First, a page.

Lindsey Fisher February 08, 2024 Buyer’s Guides
Words by Lindsey fisher
Photos by Mach1Media
When it comes to custom classic trucks, there are a number of different subcategories from factory-condition restorations, to more radical restomod and Pro Touring builds. One subcategory that doesn’t get nearly the attention and fandom we think it should lays somewhere in between. We’re talking about the gasser hot-rod style, and this beautiful 1957 F-100, owned by Francis Bolduc III, is everything right about the classic subculture.
The gasser era got its start in the mid-to-late 1950s, and gained popularity through the 1960s on drag strips nationwide. In some places, the style even extended into the early 1970s, before it became less popular as advancements and technology changed the drag racing industry. The look and stance of these gasoline-only drag cars are truly what makes them stand out in a crowd even today, which has maintained their iconic status as a true subcategory within the hot-rod world.
While hot rod culture has seen its ebbs and flows over the last few decades in regards to the popular way of building a classic vehicle, gassers have continued to be part its story through representation at car shows, cruises, and even nostalgic drag racing series across the country. More times than not, if you come across a gasser, it’s probably in the form of a Chevy Tri-Five model or a Ford Shoebox—not a late ‘50s pickup. But what fun is being part of the conventional crowd, anyway? Enter a truck named “Bombs Away” to shake things up!
Built as part of an ever-growing collection of impressive classic pickup trucks, Bombs Away is Francis’ nod to the gasser subculture. In true form, this meant the truck had to be a little rough around the edges, have some serious power, and of course, have that iconic stance dialed in right from the start.
When it comes to building a gasser, perfecting the recognizable stance is one of the biggest pieces of the puzzle. For his F-100, Francis achieved this look by re-arching the truck’s front springs while leaving the rear springs stock. This helped put a 6-inch suspension lift up front built off of the truck’s factory frame. Other components Francis used to create a fun and functioning gasser out of his truck include a Borgeson 525 steering box, heavy-duty wall steering components, an added steering stabilizer, and chromoly heim joints.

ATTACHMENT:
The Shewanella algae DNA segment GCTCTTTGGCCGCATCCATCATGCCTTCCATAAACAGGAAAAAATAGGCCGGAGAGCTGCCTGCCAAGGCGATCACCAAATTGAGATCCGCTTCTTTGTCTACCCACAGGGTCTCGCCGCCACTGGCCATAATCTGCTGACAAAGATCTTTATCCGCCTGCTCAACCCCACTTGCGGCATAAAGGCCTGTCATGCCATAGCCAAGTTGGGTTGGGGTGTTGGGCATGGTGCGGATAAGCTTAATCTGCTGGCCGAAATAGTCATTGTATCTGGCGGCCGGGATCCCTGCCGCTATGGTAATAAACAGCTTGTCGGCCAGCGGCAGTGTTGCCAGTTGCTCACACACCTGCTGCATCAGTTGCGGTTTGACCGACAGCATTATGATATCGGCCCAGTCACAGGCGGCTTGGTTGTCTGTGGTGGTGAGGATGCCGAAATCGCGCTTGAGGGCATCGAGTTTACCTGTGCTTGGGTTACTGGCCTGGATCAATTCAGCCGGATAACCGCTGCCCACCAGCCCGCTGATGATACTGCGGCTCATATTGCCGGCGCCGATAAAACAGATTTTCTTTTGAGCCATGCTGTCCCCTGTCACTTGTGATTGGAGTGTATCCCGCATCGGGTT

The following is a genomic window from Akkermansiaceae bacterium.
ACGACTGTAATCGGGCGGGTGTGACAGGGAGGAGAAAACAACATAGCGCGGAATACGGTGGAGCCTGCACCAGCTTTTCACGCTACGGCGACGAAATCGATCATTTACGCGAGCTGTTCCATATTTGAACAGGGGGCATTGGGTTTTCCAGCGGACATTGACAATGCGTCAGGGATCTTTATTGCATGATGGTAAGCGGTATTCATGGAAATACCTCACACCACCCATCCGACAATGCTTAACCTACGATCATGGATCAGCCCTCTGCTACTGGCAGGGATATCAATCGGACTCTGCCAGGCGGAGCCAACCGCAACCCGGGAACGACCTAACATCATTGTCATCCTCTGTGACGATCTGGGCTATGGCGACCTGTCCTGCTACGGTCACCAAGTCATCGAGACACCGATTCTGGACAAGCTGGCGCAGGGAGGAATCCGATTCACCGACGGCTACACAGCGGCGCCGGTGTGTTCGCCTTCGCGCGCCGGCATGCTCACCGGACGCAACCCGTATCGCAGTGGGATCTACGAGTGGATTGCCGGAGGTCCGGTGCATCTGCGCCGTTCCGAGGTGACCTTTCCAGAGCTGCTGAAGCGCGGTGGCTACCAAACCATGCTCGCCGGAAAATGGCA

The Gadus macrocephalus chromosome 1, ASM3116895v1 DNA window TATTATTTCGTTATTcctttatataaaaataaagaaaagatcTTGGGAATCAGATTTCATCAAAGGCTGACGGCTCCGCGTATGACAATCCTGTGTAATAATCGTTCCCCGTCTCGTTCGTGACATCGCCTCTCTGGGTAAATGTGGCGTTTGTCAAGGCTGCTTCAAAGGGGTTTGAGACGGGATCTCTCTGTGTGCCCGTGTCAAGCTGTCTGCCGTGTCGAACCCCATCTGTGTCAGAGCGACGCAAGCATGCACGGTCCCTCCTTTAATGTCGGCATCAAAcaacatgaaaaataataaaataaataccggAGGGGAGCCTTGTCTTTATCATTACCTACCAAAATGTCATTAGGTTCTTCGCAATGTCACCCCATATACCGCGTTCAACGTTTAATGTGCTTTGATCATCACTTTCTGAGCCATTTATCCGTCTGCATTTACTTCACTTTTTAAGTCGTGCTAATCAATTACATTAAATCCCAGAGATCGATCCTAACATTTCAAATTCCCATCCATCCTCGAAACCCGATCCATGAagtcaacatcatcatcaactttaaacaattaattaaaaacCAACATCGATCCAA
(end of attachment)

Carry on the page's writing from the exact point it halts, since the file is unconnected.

Raise the front suspension of any classic vehicle and you’re one step closer to having a gasser, but there’s a little more to it. To be a true gasser, there is a certain styling one has to achieve. Francis created his version by removing the front bumper, hood, and tailgate in true weight-saving form. From there, he painted the truck in brown primer with a prominent white grille and headlight surround. Hand-painted graphics by John Foster add even more flair to the truck, giving a nod to classic war-time propaganda while introducing the truck by name in bold red letters. Of course, we can’t forget about the gasser’s red window tint, which leads the eye nicely to the fully custom interior.
While the outside of the truck may seem simplistic, the interior of the truck provides plenty of eye candy—even for the most discerning. Everything from the aluminum split-bench seat to the door plates and headliner are custom, hand-tooled pieces of art that feature diamond pleating, dimpled holes, and rivet details throughout. Even the rear window surround is handcrafted.
The entire truck may be beautiful, but the interior is by far the most unique part of the truck and could stand alone at any hot-rod show in itself. There is no radio, plush interior, or unnecessary gadgets to distract Francis from the open road and the Hurst shifter in his hand, but his truck only needed one more thing to give it that true gasser status—a bigger engine, of course!
While eliminating the hood may have been a stylistic and weight-eliminating choice back in the gasser era, it also made more room for bigger engines and intake stacks, which makes for heavier competition on the drag strip. For Francis, this made easier work of fitting his Ford with a Chevy 350ci V-8 crate engine—a special nod to all those purists out there. The engine was then topped with eight stacks of a Don Garlits Street Induction intake, as well as an Edelbrock Performer intake manifold and a Holley Performance Avenger carburetor. Schoenfeld headers led into a Cherry Bomb exhaust, which exits the truck at the rear of the front fender wells, which is an another characteristic of the era.
The crate engine’s power is pushed to the truck’s rear axle by way of a turbo 350 automatic transmission featuring a B&M shift kit, heavy-duty red bell clutch, and an Allstar torque converter equipped with a 2200 stall. Axles on the truck include a Speedway gasser unit in the front, and a Ford 9-inch in the rear, which features a locker and 3.00 gears. Planting the truck to the pavement are Kumho shoes wrapped around 15-inch, 10-spoke Rocket Racing wheels. Braking responsibilities are handled by a combination of front discs and rear drums.
Truly a one-of-a-kind Ford F-100, Bombs Away pays homage to the famed gasser era in both form and function, while maintaining its relevance and driveability on the streets of today. That doesn’t mean there won’t be upgrades added to the truck in the future. As Francis told us,“[it] needs a blower!”
Francis Bolduc III
Chassis & Suspension
Wheels & Tires
Engine & Drivetrain
Body & Paint
Interior & Stereo